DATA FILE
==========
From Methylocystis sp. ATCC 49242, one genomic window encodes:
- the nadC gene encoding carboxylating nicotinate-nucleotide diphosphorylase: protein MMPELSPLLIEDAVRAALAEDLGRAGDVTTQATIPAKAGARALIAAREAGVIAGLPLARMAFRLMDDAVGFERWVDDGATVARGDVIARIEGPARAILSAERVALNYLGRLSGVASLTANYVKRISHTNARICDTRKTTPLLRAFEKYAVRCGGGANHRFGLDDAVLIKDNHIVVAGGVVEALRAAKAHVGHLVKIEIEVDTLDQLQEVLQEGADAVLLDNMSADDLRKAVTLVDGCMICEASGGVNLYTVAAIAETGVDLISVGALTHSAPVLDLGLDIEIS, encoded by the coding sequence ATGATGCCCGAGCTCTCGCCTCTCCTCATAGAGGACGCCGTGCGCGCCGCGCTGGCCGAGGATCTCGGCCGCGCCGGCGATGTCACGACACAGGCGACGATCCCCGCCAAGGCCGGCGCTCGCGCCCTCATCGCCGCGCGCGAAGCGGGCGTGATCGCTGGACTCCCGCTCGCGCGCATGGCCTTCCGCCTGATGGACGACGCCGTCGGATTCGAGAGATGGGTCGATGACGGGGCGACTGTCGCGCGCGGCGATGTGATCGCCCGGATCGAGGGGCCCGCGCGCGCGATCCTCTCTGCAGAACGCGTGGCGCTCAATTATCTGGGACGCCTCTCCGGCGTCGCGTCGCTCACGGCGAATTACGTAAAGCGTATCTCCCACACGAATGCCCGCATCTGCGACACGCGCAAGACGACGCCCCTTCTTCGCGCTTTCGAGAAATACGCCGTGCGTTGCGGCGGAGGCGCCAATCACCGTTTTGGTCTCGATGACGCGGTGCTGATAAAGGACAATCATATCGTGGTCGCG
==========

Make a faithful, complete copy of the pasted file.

From Methylocystis sp. ATCC 49242, one genomic window encodes:
- the nadC gene encoding carboxylating nicotinate-nucleotide diphosphorylase: protein MMPELSPLLIEDAVRAALAEDLGRAGDVTTQATIPAKAGARALIAAREAGVIAGLPLARMAFRLMDDAVGFERWVDDGATVARGDVIARIEGPARAILSAERVALNYLGRLSGVASLTANYVKRISHTNARICDTRKTTPLLRAFEKYAVRCGGGANHRFGLDDAVLIKDNHIVVAGGVVEALRAAKAHVGHLVKIEIEVDTLDQLQEVLQEGADAVLLDNMSADDLRKAVTLVDGCMICEASGGVNLYTVAAIAETGVDLISVGALTHSAPVLDLGLDIEIS, encoded by the coding sequence ATGATGCCCGAGCTCTCGCCTCTCCTCATAGAGGACGCCGTGCGCGCCGCGCTGGCCGAGGATCTCGGCCGCGCCGGCGATGTCACGACACAGGCGACGATCCCCGCCAAGGCCGGCGCTCGCGCCCTCATCGCCGCGCGCGAAGCGGGCGTGATCGCTGGACTCCCGCTCGCGCGCATGGCCTTCCGCCTGATGGACGACGCCGTCGGATTCGAGAGATGGGTCGATGACGGGGCGACTGTCGCGCGCGGCGATGTGATCGCCCGGATCGAGGGGCCCGCGCGCGCGATCCTCTCTGCAGAACGCGTGGCGCTCAATTATCTGGGACGCCTCTCCGGCGTCGCGTCGCTCACGGCGAATTACGTAAAGCGTATCTCCCACACGAATGCCCGCATCTGCGACACGCGCAAGACGACGCCCCTTCTTCGCGCTTTCGAGAAATACGCCGTGCGTTGCGGCGGAGGCGCCAATCACCGTTTTGGTCTCGATGACGCGGTGCTGATAAAGGACAATCATATCGTGGTCGCG